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  • The History of the Church of Japan. Written originally in French by Monsieur L’Abbe de T. And now translated into English. By N. N. by [CRASSET, Jean]. [CRASSET, Jean]. ~ The History of the Church of Japan. Written originally in French by Monsieur L’Abbe de T. And now translated into English. By N. N. London [no publisher], 1705-[7].
    First edition in English of the Jesuit Crasset’s Histoire de l’Église du Japon (1689). (more)

    First edition in English of the Jesuit Crasset’s Histoire de l’Église du Japon (1689).

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  • Kyoto to Glasgow, and back again
    Koromogae. by KAMISAKA SEKKA. KAMISAKA SEKKA. ~ Koromogae. Kyoto, Unsodo, Meiji 34 [ 1901].
    First edition (presumed first issue, being bound concertina style). A very rare and influential kimono design book by the Rinpa master, Kamisake Sekka. Koromogae (literally… (more)

    First edition (presumed first issue, being bound concertina style). A very rare and influential kimono design book by the Rinpa master, Kamisake Sekka. Koromogae (literally ‘change of clothes’) consists of 100 striking modernist fabric designs for kimonos, on double leaves. Sekka was an influential advocate for the wearing and design of the kimono among early twentieth-century Japanese women, encouraging the modernisation of its decoration and a closer liaison between producer and consumer.

    Sekka is important for having fused traditional Japanese design with European modernism, the latter experienced first hand in his visit to the Glasgow International Exhibition of 1901. At the age of 36, Sekka travelled to Europe on behalf of the Kyoto local government to attend the Glasgow Exhibition. He stayed in Europe about six months researching European craft and design before returning to Kyoto where he served as an instructor at the School of Art and Design. ‘Kamisaka Sekka (1866-1942) was one of Japan’s leading artists, designers and art instructors. His bold, visually dynamic designs and innovative approach to production made him one of the great visionaries of modern Japanese art and design’ (Kamisaka Sekka: Dawn of modern Japanese Design, 2012). Libraryhub (formerly COPAC) lists the BL copy only (and a copy of vol. 1 only at Manchester). Worldcat adds National Diet Library (Tokyo) and University of Cincinnati only.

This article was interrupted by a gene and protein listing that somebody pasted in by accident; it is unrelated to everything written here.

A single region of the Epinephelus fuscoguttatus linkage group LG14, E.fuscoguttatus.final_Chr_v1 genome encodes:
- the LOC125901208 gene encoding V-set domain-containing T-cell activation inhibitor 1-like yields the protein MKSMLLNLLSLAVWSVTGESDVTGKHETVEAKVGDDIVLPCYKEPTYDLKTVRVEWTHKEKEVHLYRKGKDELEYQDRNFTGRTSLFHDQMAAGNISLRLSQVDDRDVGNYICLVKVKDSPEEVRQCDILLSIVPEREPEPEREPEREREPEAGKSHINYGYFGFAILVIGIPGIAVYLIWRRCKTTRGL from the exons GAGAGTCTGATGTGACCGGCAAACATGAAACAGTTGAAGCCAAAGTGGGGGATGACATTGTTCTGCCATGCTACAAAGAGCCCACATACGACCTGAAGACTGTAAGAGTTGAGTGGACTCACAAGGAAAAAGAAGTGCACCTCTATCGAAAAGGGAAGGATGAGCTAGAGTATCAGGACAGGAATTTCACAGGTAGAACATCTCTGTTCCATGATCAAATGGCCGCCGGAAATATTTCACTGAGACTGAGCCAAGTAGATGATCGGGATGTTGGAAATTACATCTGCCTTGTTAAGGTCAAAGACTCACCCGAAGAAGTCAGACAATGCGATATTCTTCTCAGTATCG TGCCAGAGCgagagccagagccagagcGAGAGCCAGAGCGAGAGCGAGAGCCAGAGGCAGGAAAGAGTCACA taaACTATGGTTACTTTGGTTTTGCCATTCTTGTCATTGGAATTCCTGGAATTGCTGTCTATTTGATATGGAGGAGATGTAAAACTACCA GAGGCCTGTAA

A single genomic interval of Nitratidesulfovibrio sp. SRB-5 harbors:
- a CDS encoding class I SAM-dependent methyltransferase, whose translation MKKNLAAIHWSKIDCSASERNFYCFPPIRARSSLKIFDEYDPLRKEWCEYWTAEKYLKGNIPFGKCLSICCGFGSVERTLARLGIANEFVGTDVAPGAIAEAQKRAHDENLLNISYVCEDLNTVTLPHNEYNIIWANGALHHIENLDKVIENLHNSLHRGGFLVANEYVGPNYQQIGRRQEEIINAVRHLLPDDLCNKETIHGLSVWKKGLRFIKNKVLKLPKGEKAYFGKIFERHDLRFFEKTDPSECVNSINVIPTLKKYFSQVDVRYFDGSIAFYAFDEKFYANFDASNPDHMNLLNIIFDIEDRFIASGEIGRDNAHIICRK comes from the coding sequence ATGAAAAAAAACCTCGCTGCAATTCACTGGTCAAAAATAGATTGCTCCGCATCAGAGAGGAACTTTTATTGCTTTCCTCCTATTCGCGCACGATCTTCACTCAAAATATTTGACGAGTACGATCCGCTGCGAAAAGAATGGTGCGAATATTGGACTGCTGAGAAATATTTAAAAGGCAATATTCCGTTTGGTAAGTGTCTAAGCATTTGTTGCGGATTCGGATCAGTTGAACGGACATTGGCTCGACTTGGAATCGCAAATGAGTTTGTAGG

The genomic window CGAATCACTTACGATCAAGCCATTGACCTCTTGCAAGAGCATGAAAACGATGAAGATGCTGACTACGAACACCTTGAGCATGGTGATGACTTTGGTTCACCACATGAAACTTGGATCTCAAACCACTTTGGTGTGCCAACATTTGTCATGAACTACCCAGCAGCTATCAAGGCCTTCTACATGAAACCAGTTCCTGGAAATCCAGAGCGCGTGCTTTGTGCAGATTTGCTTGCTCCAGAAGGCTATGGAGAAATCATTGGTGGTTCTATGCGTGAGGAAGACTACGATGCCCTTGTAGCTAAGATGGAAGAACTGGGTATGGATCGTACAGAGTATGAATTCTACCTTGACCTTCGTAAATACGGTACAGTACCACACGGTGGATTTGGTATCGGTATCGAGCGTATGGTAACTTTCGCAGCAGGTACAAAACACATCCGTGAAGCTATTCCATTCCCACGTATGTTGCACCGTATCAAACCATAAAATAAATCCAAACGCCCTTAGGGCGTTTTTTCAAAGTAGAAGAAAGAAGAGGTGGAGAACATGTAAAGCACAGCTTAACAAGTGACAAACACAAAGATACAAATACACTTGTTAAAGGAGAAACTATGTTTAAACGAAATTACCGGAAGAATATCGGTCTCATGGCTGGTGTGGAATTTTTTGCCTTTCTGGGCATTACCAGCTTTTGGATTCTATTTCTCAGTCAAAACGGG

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  • [Rikka zu]. by (IKEBANA). (IKEBANA). ~ [Rikka zu]. [Kyoto: not after 1792].
    A delightful example of Japanese art of flower arrangement, ikebana, in the form of 24 ‘Rikka Zu’ (flower arrangements), with an important provenance. The arrangements… (more)

    A delightful example of Japanese art of flower arrangement, ikebana, in the form of 24 ‘Rikka Zu’ (flower arrangements), with an important provenance. The arrangements combine boughs of trees or bamboo. with flowers including chrysanthemums, lotus, lilies, irises, and cherry blossom. The style is deliberately and strikingly asymmetrical, with stems tightly bundled at the foot in keeping with prevailing decorative aesthetics.

    The manuscript is dated, on the first extant image, Kansei 4 (1792) July 7th and there is a further inscription to the verso of one fold, now partly obscured by a paper strip (an old reinforcement) but still legible. It reads: ‘The lord Todo Izumino-kami, when his ambassador’s mission at Kyoto had a celebration in Ryokan’ and ‘Ikeno bo’. Ikenobo was the oldest and most important school of ikebana in Japan, founded at Kyoto in the fifteenth century, while the Todo clan were an ancient Samurai family with origins in the sixteenth century. The manuscript may be considerably older than the inscription of 1792. Its style is closely comparable with a manuscript now at Cambridge, Ikenobō rikka no zu (CUL FJ.978.12) dated to the ‘seventeenth or eighteenth century’ (2223 in Hayashi and Kornicki, Early Japanese books in Cambridge University Library).

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  • Epitome of the History of Japan... with Illustrations of the principal historical Personages, taken from ancient Pictures. by MCLEOD, Norman. MCLEOD, Norman. ~ Epitome of the History of Japan... with Illustrations of the principal historical Personages, taken from ancient Pictures. Nagasaki: ‘Printed for the Author at the Rising Sun Office, Nagasaki, and Engraved at Osaka, Japan’, 1879.
    Presentation copy of one of the odder contributions to Far Eastern ethnography: a self-published thesis on the origins of the Japanese people among the lost… (more)